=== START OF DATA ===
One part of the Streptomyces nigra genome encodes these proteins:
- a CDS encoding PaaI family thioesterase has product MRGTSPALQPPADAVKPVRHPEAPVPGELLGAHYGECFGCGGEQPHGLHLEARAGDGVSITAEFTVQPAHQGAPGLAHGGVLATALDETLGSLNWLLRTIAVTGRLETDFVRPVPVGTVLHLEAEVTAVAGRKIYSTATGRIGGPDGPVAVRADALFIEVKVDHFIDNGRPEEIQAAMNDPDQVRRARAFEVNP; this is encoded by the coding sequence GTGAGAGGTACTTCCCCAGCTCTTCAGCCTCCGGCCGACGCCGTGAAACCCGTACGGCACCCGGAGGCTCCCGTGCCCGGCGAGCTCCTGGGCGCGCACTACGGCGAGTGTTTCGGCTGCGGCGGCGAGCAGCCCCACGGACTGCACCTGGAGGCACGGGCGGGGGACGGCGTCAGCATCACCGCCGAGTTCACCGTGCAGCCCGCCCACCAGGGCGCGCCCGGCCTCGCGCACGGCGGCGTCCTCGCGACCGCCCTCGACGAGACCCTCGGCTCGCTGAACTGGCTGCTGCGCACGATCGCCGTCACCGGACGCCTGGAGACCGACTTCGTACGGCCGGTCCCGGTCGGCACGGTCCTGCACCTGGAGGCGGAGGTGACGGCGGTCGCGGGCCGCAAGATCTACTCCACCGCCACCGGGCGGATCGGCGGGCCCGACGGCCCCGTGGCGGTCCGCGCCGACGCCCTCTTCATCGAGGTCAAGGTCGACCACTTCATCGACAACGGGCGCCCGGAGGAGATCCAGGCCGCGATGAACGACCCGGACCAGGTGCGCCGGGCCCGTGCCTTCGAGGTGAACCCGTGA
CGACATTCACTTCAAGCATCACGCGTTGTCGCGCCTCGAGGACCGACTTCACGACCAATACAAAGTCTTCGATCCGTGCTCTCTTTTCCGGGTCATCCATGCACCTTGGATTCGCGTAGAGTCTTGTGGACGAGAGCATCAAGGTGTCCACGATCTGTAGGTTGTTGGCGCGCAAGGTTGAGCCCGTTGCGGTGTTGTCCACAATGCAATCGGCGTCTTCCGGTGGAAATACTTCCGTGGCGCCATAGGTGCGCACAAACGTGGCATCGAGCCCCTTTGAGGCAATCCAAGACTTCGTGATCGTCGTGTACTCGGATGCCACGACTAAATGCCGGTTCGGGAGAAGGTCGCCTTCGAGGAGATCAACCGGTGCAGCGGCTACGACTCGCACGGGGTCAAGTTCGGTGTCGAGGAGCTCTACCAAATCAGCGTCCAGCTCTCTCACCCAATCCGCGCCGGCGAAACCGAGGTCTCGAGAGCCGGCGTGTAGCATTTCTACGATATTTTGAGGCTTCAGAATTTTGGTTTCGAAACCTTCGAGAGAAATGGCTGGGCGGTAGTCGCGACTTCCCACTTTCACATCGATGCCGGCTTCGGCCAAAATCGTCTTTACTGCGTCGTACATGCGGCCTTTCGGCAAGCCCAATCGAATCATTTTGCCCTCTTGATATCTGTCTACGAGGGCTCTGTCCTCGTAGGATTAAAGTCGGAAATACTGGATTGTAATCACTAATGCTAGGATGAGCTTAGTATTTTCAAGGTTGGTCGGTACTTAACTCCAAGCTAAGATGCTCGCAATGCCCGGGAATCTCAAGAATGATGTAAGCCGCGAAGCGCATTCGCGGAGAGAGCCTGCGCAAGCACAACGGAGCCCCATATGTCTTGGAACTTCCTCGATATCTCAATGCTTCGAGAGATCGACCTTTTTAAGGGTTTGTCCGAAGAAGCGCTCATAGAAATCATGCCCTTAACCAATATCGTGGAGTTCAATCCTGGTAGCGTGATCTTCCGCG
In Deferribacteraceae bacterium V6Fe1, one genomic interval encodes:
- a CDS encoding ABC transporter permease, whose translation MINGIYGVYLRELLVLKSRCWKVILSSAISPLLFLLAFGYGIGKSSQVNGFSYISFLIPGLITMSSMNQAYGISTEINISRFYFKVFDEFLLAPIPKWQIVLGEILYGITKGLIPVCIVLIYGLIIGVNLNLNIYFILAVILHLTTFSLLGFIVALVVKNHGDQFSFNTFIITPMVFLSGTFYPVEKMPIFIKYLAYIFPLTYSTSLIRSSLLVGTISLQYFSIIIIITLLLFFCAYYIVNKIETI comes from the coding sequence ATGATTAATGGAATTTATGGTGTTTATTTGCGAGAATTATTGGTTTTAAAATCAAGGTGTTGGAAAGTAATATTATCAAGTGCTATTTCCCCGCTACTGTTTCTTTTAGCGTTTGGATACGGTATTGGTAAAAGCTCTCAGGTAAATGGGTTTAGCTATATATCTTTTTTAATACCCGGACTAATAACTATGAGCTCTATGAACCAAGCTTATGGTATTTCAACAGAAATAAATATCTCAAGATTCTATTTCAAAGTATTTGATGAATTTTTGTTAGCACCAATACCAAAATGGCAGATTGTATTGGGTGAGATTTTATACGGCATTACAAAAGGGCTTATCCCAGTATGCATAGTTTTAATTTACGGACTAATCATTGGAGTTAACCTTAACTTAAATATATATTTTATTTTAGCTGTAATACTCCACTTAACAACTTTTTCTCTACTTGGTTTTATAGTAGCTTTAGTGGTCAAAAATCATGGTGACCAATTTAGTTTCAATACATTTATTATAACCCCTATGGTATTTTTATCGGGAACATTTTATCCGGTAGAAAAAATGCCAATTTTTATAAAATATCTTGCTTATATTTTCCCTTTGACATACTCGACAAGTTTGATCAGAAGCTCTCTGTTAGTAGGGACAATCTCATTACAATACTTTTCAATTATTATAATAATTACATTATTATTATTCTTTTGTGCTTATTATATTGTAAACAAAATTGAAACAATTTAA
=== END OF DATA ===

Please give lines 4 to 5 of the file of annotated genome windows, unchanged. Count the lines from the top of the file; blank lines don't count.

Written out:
In Deferribacteraceae bacterium V6Fe1, one genomic interval encodes:
- a CDS encoding ABC transporter permease, whose translation MINGIYGVYLRELLVLKSRCWKVILSSAISPLLFLLAFGYGIGKSSQVNGFSYISFLIPGLITMSSMNQAYGISTEINISRFYFKVFDEFLLAPIPKWQIVLGEILYGITKGLIPVCIVLIYGLIIGVNLNLNIYFILAVILHLTTFSLLGFIVALVVKNHGDQFSFNTFIITPMVFLSGTFYPVEKMPIFIKYLAYIFPLTYSTSLIRSSLLVGTISLQYFSIIIIITLLLFFCAYYIVNKIETI comes from the coding sequence ATGATTAATGGAATTTATGGTGTTTATTTGCGAGAATTATTGGTTTTAAAATCAAGGTGTTGGAAAGTAATATTATCAAGTGCTATTTCCCCGCTACTGTTTCTTTTAGCGTTTGGATACGGTATTGGTAAAAGCTCTCAGGTAAATGGGTTTAGCTATATATCTTTTTTAATACCCGGACTAATAACTATGAGCTCTATGAACCAAGCTTATGGTATTTCAACAGAAATAAATATCTCAAGATTCTATTTCAAAGTATTTGATGAATTTTTGTTAGCACCAATACCAAAATGGCAGATTGTATTGGGTGAGATTTTATACGGCATTACAAAAGGGCTTATCCCAGTATGCATAGTTTTAATTTACGGACTAATCATTGGAGTTAACCTTAACTTAAATATATATTTTATTTTAGCTGTAATACTCCACTTAACAACTTTTTCTCTACTTGGTTTTATAGTAGCTTTAGTGGTCAAAAATCATGGTGACCAATTTAGTTTCAATACATTTATTATAACCCCTATGGTATTTTTATCGGGAACATTTTATCCGGTAGAAAAAATGCCAATTTTTATAAAATATCTTGCTTATATTTTCCCTTTGACATACTCGACAAGTTTGATCAGAAGCTCTCTGTTAGTAGGGACAATCTCATTACAATACTTTTCAATTATTATAATAATTACATTATTATTATTCTTTTGTGCTTATTATATTGTAAACAAAATTGAAACAATTTAA